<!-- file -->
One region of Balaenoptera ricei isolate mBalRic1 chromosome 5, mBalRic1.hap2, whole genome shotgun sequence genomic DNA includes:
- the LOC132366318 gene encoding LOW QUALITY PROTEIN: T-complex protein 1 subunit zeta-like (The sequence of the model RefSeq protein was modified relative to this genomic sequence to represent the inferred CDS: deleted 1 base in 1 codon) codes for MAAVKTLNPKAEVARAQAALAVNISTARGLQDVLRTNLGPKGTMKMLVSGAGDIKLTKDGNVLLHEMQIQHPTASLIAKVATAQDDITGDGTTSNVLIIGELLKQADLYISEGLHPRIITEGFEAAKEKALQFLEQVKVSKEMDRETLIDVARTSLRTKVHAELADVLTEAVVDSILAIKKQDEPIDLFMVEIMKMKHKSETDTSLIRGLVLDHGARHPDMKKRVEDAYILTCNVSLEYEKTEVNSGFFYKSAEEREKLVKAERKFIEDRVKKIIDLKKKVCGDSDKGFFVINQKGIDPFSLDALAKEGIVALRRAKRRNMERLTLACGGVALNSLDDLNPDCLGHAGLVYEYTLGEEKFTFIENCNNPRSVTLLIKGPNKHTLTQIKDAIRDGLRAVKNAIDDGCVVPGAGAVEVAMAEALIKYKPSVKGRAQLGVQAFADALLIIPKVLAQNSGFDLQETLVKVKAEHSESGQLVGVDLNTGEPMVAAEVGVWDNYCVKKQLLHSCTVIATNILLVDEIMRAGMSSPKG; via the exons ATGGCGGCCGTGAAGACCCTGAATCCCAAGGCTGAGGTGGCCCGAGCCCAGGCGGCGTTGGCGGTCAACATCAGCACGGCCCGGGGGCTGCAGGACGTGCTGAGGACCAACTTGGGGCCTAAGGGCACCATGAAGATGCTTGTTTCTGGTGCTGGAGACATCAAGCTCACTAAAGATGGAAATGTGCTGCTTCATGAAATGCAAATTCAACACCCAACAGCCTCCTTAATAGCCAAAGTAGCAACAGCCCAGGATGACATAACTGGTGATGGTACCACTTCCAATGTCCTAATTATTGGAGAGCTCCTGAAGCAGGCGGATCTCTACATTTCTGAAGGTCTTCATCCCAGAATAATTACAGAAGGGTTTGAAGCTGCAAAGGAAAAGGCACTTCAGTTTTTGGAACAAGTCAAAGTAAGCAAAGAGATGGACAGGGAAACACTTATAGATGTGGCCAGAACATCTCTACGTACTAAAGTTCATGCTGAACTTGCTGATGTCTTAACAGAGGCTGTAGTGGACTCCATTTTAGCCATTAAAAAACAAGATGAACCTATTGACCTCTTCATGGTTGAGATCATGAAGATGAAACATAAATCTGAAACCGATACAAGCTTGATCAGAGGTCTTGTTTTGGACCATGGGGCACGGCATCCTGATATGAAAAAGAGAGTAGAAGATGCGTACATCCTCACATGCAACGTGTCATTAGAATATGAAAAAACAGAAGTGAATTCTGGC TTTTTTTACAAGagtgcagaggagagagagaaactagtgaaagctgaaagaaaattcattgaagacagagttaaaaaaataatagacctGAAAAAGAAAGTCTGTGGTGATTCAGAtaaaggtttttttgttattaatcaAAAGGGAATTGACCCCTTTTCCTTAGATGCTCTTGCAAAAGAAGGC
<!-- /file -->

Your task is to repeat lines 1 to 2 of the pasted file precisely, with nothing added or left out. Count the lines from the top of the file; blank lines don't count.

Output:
One region of Balaenoptera ricei isolate mBalRic1 chromosome 5, mBalRic1.hap2, whole genome shotgun sequence genomic DNA includes:
- the LOC132366318 gene encoding LOW QUALITY PROTEIN: T-complex protein 1 subunit zeta-like (The sequence of the model RefSeq protein was modified relative to this genomic sequence to represent the inferred CDS: deleted 1 base in 1 codon) codes for MAAVKTLNPKAEVARAQAALAVNISTARGLQDVLRTNLGPKGTMKMLVSGAGDIKLTKDGNVLLHEMQIQHPTASLIAKVATAQDDITGDGTTSNVLIIGELLKQADLYISEGLHPRIITEGFEAAKEKALQFLEQVKVSKEMDRETLIDVARTSLRTKVHAELADVLTEAVVDSILAIKKQDEPIDLFMVEIMKMKHKSETDTSLIRGLVLDHGARHPDMKKRVEDAYILTCNVSLEYEKTEVNSGFFYKSAEEREKLVKAERKFIEDRVKKIIDLKKKVCGDSDKGFFVINQKGIDPFSLDALAKEGIVALRRAKRRNMERLTLACGGVALNSLDDLNPDCLGHAGLVYEYTLGEEKFTFIENCNNPRSVTLLIKGPNKHTLTQIKDAIRDGLRAVKNAIDDGCVVPGAGAVEVAMAEALIKYKPSVKGRAQLGVQAFADALLIIPKVLAQNSGFDLQETLVKVKAEHSESGQLVGVDLNTGEPMVAAEVGVWDNYCVKKQLLHSCTVIATNILLVDEIMRAGMSSPKG; via the exons ATGGCGGCCGTGAAGACCCTGAATCCCAAGGCTGAGGTGGCCCGAGCCCAGGCGGCGTTGGCGGTCAACATCAGCACGGCCCGGGGGCTGCAGGACGTGCTGAGGACCAACTTGGGGCCTAAGGGCACCATGAAGATGCTTGTTTCTGGTGCTGGAGACATCAAGCTCACTAAAGATGGAAATGTGCTGCTTCATGAAATGCAAATTCAACACCCAACAGCCTCCTTAATAGCCAAAGTAGCAACAGCCCAGGATGACATAACTGGTGATGGTACCACTTCCAATGTCCTAATTATTGGAGAGCTCCTGAAGCAGGCGGATCTCTACATTTCTGAAGGTCTTCATCCCAGAATAATTACAGAAGGGTTTGAAGCTGCAAAGGAAAAGGCACTTCAGTTTTTGGAACAAGTCAAAGTAAGCAAAGAGATGGACAGGGAAACACTTATAGATGTGGCCAGAACATCTCTACGTACTAAAGTTCATGCTGAACTTGCTGATGTCTTAACAGAGGCTGTAGTGGACTCCATTTTAGCCATTAAAAAACAAGATGAACCTATTGACCTCTTCATGGTTGAGATCATGAAGATGAAACATAAATCTGAAACCGATACAAGCTTGATCAGAGGTCTTGTTTTGGACCATGGGGCACGGCATCCTGATATGAAAAAGAGAGTAGAAGATGCGTACATCCTCACATGCAACGTGTCATTAGAATATGAAAAAACAGAAGTGAATTCTGGC TTTTTTTACAAGagtgcagaggagagagagaaactagtgaaagctgaaagaaaattcattgaagacagagttaaaaaaataatagacctGAAAAAGAAAGTCTGTGGTGATTCAGAtaaaggtttttttgttattaatcaAAAGGGAATTGACCCCTTTTCCTTAGATGCTCTTGCAAAAGAAGGC